Subject: Re: Tail recursion & CL
From: Erik Naggum <>
Date: Mon, 01 Oct 2001 23:40:39 GMT
Newsgroups: comp.lang.lisp
Message-ID: <>

* Bruce Hoult
| A function call is either the last function call in the body of the
| function or else it is not.  If it's last then tail-call it (with a
| "jump"), if it's not last then call it the regular way (with a "jump to
| subroutine").

  But this is not quite as trivial as people seem to think.  There are all
  kinds of low-level cleanup issues that may not be visible or even known
  to the programmer and which the compiler writer may need to be told about
  (either through a formal specification of a requirement or by invoking a
  local declaration) before it makes sense to allow for making a tail call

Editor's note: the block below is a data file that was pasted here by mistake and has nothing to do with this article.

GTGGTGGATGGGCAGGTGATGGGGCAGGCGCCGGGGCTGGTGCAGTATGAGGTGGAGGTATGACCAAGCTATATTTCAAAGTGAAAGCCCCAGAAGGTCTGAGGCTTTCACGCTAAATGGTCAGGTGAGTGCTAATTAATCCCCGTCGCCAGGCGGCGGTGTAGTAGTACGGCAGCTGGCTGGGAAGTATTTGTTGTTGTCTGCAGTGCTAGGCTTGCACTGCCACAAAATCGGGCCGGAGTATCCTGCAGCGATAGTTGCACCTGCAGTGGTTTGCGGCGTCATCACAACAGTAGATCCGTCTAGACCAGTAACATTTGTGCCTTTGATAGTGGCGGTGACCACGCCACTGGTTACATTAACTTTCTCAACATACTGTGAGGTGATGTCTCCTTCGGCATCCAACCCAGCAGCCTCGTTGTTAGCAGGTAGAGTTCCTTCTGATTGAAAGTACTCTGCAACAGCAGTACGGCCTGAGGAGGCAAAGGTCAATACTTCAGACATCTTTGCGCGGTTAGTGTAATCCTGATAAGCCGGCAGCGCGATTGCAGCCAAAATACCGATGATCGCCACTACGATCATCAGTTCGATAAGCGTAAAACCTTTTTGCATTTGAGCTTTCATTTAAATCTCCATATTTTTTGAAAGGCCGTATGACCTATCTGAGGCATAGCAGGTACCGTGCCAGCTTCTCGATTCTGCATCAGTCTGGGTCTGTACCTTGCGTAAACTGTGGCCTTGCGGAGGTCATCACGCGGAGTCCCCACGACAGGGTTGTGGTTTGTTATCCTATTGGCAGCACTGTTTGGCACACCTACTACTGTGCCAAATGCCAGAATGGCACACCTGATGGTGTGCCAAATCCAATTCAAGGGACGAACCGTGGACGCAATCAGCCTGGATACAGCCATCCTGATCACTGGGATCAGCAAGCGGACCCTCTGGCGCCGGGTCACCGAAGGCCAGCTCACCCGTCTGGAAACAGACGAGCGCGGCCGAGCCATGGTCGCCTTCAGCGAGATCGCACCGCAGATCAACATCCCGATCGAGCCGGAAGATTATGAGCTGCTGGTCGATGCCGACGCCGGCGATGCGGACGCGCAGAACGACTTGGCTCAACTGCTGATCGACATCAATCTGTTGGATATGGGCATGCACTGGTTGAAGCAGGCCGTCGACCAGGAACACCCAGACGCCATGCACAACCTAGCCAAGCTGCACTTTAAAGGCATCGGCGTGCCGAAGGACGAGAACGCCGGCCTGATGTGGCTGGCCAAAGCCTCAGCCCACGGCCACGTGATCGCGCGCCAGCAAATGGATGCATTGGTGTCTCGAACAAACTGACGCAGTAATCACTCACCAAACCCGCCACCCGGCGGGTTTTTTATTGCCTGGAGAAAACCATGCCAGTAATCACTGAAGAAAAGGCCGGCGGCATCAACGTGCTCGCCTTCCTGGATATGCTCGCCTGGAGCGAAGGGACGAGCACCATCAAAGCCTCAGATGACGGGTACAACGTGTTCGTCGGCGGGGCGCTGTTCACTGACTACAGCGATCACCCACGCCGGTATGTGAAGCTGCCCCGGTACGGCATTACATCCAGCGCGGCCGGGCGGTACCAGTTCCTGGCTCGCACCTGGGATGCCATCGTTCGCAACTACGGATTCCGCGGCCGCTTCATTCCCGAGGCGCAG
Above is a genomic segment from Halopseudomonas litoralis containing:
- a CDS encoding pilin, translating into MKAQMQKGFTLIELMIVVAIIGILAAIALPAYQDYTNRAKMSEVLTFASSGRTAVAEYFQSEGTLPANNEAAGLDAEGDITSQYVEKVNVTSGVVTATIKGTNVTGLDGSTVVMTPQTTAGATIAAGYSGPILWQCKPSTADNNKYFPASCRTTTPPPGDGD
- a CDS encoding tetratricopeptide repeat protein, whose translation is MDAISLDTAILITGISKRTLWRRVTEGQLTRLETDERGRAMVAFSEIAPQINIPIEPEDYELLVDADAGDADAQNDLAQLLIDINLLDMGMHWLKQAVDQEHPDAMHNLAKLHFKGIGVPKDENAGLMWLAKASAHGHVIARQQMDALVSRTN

into a jump.  Also note that the callee needs to believe that it was
  called, unless the language has specified semantics to this effect, too.

| "Last" means either the last expression evaluated in the function.  This
| means either being physically last, or else being the last expression in
| an IF or COND (etc) that is physically last in the function.

  I think you might mean the form that evaluates to the value of the
  function.  It might, for instance, be possible to unwind special bindings
  and unwind-protect forms in such a way that you could jump to a function
  with it returning to the cleanup forms, so the notion of "last" might be
  very confusing and counterproductive.